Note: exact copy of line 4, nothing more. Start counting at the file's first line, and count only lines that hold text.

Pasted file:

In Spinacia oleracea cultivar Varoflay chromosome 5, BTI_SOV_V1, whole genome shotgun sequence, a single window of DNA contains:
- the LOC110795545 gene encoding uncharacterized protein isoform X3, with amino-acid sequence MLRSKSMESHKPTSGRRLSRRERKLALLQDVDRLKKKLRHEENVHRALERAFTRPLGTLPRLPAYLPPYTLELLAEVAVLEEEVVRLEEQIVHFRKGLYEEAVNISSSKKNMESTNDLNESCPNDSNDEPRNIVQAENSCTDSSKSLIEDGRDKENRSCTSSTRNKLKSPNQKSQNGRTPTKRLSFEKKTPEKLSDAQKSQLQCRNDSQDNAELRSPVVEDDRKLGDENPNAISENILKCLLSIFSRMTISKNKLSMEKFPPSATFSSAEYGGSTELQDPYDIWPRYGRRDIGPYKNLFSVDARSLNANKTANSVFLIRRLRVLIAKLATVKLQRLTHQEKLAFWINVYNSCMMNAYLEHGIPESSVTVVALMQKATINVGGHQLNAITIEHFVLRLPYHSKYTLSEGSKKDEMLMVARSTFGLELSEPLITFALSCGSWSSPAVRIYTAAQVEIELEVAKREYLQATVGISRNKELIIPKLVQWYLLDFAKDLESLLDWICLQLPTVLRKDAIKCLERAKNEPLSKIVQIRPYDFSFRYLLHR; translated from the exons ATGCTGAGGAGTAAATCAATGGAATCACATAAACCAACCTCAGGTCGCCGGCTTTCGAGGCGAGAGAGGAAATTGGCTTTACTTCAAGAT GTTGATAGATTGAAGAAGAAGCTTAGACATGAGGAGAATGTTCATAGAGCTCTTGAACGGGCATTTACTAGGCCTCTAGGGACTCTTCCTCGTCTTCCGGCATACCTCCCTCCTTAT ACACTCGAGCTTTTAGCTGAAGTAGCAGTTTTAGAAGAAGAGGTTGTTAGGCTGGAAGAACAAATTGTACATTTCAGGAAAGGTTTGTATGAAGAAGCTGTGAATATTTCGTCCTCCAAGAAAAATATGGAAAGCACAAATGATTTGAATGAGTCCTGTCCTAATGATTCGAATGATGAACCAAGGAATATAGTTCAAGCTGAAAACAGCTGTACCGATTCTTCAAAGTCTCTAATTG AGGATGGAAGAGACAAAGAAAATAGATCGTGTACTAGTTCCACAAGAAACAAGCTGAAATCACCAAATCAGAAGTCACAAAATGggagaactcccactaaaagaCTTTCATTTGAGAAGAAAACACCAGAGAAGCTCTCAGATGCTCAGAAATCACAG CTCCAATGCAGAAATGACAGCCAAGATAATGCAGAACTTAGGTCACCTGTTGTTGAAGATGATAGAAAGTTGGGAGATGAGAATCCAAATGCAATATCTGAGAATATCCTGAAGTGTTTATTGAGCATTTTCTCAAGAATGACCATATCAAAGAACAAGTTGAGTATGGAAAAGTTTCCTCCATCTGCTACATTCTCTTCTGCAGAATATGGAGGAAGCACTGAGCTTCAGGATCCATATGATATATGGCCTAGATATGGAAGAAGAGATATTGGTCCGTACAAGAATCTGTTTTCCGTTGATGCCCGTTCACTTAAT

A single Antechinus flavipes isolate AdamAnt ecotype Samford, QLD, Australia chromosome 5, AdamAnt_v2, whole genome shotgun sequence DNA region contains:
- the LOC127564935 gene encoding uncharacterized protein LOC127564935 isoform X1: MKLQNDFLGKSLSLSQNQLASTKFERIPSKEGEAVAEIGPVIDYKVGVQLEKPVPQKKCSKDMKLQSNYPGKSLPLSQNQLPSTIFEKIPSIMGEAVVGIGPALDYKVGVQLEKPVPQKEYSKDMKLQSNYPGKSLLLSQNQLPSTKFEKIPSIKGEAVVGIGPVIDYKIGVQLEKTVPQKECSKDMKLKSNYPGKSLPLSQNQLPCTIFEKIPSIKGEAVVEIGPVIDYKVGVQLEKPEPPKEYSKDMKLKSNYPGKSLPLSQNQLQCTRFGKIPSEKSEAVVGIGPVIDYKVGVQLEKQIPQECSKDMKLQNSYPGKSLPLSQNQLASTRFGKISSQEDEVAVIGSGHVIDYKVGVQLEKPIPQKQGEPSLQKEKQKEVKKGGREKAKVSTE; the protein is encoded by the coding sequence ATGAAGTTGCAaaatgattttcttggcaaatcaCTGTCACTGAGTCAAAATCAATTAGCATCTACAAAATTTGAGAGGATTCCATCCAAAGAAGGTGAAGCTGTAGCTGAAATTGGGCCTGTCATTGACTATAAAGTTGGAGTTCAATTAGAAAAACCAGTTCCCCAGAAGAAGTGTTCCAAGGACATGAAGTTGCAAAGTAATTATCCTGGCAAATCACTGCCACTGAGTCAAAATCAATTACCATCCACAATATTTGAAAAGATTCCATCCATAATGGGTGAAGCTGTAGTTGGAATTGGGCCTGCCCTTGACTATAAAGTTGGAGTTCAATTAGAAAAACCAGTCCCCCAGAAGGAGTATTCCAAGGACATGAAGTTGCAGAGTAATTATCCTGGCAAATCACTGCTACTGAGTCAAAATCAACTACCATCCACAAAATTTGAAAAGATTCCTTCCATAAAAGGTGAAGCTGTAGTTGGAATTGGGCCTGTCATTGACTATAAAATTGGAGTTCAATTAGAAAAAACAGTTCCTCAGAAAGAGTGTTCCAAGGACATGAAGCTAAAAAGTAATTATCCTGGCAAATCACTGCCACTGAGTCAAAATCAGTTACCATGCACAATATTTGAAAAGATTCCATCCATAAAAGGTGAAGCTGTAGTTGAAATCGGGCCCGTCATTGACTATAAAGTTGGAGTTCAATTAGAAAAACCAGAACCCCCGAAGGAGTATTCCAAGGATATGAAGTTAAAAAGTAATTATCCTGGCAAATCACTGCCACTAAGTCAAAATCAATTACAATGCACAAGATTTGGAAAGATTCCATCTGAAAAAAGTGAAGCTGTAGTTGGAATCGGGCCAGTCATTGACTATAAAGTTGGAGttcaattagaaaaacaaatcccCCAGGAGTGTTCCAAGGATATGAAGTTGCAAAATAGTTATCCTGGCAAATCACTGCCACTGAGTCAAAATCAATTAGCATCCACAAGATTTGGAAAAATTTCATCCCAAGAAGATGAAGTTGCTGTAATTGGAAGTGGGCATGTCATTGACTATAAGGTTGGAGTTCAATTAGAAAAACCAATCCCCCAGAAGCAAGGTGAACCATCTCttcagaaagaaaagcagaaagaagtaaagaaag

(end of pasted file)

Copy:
- the LOC127564935 gene encoding uncharacterized protein LOC127564935 isoform X1: MKLQNDFLGKSLSLSQNQLASTKFERIPSKEGEAVAEIGPVIDYKVGVQLEKPVPQKKCSKDMKLQSNYPGKSLPLSQNQLPSTIFEKIPSIMGEAVVGIGPALDYKVGVQLEKPVPQKEYSKDMKLQSNYPGKSLLLSQNQLPSTKFEKIPSIKGEAVVGIGPVIDYKIGVQLEKTVPQKECSKDMKLKSNYPGKSLPLSQNQLPCTIFEKIPSIKGEAVVEIGPVIDYKVGVQLEKPEPPKEYSKDMKLKSNYPGKSLPLSQNQLQCTRFGKIPSEKSEAVVGIGPVIDYKVGVQLEKQIPQECSKDMKLQNSYPGKSLPLSQNQLASTRFGKISSQEDEVAVIGSGHVIDYKVGVQLEKPIPQKQGEPSLQKEKQKEVKKGGREKAKVSTE; the protein is encoded by the coding sequence ATGAAGTTGCAaaatgattttcttggcaaatcaCTGTCACTGAGTCAAAATCAATTAGCATCTACAAAATTTGAGAGGATTCCATCCAAAGAAGGTGAAGCTGTAGCTGAAATTGGGCCTGTCATTGACTATAAAGTTGGAGTTCAATTAGAAAAACCAGTTCCCCAGAAGAAGTGTTCCAAGGACATGAAGTTGCAAAGTAATTATCCTGGCAAATCACTGCCACTGAGTCAAAATCAATTACCATCCACAATATTTGAAAAGATTCCATCCATAATGGGTGAAGCTGTAGTTGGAATTGGGCCTGCCCTTGACTATAAAGTTGGAGTTCAATTAGAAAAACCAGTCCCCCAGAAGGAGTATTCCAAGGACATGAAGTTGCAGAGTAATTATCCTGGCAAATCACTGCTACTGAGTCAAAATCAACTACCATCCACAAAATTTGAAAAGATTCCTTCCATAAAAGGTGAAGCTGTAGTTGGAATTGGGCCTGTCATTGACTATAAAATTGGAGTTCAATTAGAAAAAACAGTTCCTCAGAAAGAGTGTTCCAAGGACATGAAGCTAAAAAGTAATTATCCTGGCAAATCACTGCCACTGAGTCAAAATCAGTTACCATGCACAATATTTGAAAAGATTCCATCCATAAAAGGTGAAGCTGTAGTTGAAATCGGGCCCGTCATTGACTATAAAGTTGGAGTTCAATTAGAAAAACCAGAACCCCCGAAGGAGTATTCCAAGGATATGAAGTTAAAAAGTAATTATCCTGGCAAATCACTGCCACTAAGTCAAAATCAATTACAATGCACAAGATTTGGAAAGATTCCATCTGAAAAAAGTGAAGCTGTAGTTGGAATCGGGCCAGTCATTGACTATAAAGTTGGAGttcaattagaaaaacaaatcccCCAGGAGTGTTCCAAGGATATGAAGTTGCAAAATAGTTATCCTGGCAAATCACTGCCACTGAGTCAAAATCAATTAGCATCCACAAGATTTGGAAAAATTTCATCCCAAGAAGATGAAGTTGCTGTAATTGGAAGTGGGCATGTCATTGACTATAAGGTTGGAGTTCAATTAGAAAAACCAATCCCCCAGAAGCAAGGTGAACCATCTCttcagaaagaaaagcagaaagaagtaaagaaag